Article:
Older Stroke Patients Receiving Inadequate Care, Studies Show

Allison Gandey

April 22, 2009

April 22, 2009 — Older people are less likely to receive high-quality stroke care compared with younger patients, researchers warn. And this is despite evidence suggesting that care is equally effective across age groups, they note. The new studies point to ageism in stroke care — the first is published online April 16 in BMJ and the second in the March issue of the Postgraduate Medical Journal.

"We found low rates of secondary drug prevention," report the BMJ study authors, led by Rosalind Raine, PhD, professor of health-services research from University College London, in the United Kingdom.

The national study was of nearly 13,000 patients from 113 primary-care practices. Only 25.6% of men and 20.8% of women received secondary prevention. "Older patients were substantially less likely to receive treatment," they note. The adjusted odds ratio for 80- to 89-year-olds compared with 50- to 59-year-olds was 0.53 (95% CI, 0.41 – 0.69).

This variation in treatmentis important, the researchers emphasize, because the receipt of secondary drug prevention for patients who survived the first 30 days after a stroke wasassociated with a 50% reduction in the hazard of dying during the first year.

Low Rates of Secondary Drug Prevention

On average, mortalitywithin the first year was 5.7% for patients receiving treatmentcompared with 11.1% for patients not receiving therapy. There was little evidence that the effect of treatment differed betweenthe social groups examined.

In addition to improving the quality of life of patients, aggressive use of drugs in secondary prevention of stroke in the elderly is likely to lower health expenditures for rehabilitating stroke victims, Rajasree Pai Ramachandra Pai, a resident at the University of Connecticut, in Storrs, added in a rapid response to the paper.

In the second study, the authors found that older patients were less likely to receive diagnostic investigations and advice for lifestyle modifications than younger patients.

"This study highlights several important deficiencies in the management of transient ischemic attack [TIA] and minor stroke, especially with respect to the rates of brain and carotid imaging and echocardiograms," report the researchers, led by Y.Y. Karen Kee, MD, from the Mayday University Hospital, in Surrey, the United Kingdom.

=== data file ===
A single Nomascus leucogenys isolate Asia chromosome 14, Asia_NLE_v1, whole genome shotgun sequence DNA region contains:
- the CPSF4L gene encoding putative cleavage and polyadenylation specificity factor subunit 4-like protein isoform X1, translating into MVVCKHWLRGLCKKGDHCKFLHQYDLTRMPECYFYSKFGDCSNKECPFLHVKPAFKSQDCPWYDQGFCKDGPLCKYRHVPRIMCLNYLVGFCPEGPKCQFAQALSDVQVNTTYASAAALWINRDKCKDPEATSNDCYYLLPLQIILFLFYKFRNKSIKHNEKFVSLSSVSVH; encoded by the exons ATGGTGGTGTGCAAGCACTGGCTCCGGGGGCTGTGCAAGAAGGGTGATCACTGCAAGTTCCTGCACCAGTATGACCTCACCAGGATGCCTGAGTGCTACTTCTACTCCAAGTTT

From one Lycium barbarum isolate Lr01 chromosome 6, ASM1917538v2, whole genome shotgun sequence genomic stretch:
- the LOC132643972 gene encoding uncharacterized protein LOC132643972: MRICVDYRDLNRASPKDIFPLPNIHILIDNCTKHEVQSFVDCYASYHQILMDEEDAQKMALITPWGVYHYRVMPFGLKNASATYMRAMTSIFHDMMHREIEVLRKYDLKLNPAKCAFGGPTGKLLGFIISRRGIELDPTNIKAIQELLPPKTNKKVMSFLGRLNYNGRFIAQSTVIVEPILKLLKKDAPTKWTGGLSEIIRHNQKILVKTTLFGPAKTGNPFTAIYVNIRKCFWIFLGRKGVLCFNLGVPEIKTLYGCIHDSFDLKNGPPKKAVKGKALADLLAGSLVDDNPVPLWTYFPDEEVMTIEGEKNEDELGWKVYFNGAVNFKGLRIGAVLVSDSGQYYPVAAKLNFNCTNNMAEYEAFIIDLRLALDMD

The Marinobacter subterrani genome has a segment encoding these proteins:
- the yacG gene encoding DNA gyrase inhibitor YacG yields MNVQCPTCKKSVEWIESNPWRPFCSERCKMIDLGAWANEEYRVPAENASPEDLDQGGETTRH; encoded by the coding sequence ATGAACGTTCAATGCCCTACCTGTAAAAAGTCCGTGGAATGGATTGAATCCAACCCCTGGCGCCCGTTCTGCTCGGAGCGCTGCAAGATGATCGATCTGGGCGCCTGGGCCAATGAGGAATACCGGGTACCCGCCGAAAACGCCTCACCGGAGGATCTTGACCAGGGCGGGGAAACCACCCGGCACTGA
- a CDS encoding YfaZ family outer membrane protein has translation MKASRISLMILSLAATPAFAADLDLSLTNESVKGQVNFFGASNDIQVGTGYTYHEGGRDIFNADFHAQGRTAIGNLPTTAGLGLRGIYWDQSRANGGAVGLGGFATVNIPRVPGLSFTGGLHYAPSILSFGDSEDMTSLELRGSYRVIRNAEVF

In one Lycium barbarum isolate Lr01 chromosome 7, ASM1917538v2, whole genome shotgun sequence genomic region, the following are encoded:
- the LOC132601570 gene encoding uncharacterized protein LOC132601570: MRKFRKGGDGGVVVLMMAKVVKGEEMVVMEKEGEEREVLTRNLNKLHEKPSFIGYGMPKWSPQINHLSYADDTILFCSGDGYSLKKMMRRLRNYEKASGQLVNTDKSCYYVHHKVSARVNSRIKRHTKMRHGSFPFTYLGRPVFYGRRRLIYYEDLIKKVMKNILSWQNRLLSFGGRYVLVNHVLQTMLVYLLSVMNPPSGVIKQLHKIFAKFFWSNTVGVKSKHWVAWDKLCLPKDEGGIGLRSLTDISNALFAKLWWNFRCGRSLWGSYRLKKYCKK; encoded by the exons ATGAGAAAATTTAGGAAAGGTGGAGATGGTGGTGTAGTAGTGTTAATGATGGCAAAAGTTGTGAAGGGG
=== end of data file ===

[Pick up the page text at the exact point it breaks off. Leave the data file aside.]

Scanned Less Quickly

The research team studied 379 patients referred to a neurovascular clinic. They compared people over the age of 75 years with younger patients. Investigators found older patients were more likely to be in atrial fibrillation (10.1% vs 22.8%; P = .001) and have lacunar stroke (34.7% vs 22.1%; P = .04).

They found computed tomography rates were similar in the 2 groups, but most scans were performed more quickly in younger patients. Magnetic resonance imaging (MRI) scan rates were higher in younger patients (26% vs 4%; P = .01) as were carotid Doppler imaging rates (92% vs 77%; P = .01). Younger patients were also more likely to be given advice on weight reduction (30.2% vs 12.9%; P = .01) and diet (46.3% vs 31.7%; P = .02).

"Older patients have been shown to be receptive to lifestyle modification after a stroke if given the appropriate advice," note the researchers. "This study shows that, although access to specialist assessment was similar for patients of all ages, there is still underinvestigation and poor secondary-prevention advice delivered to older patients in a neurovascular clinic."

The authors suggest: "The results of this study possibly reflect negative views, attitudes, and behavior of healthcare professionals toward older patients." They note, "It is important to ensure that older patients receive the same treatment as younger patients, especially as there is growing evidence that older patients benefit from aggressive management of their TIA or minor stroke."

The researchers have disclosed no relevant financial relationships.

BMJ. Published online April 16, 2009. Abstract

Postgrad Med J. 2009;85:115-118.Abstract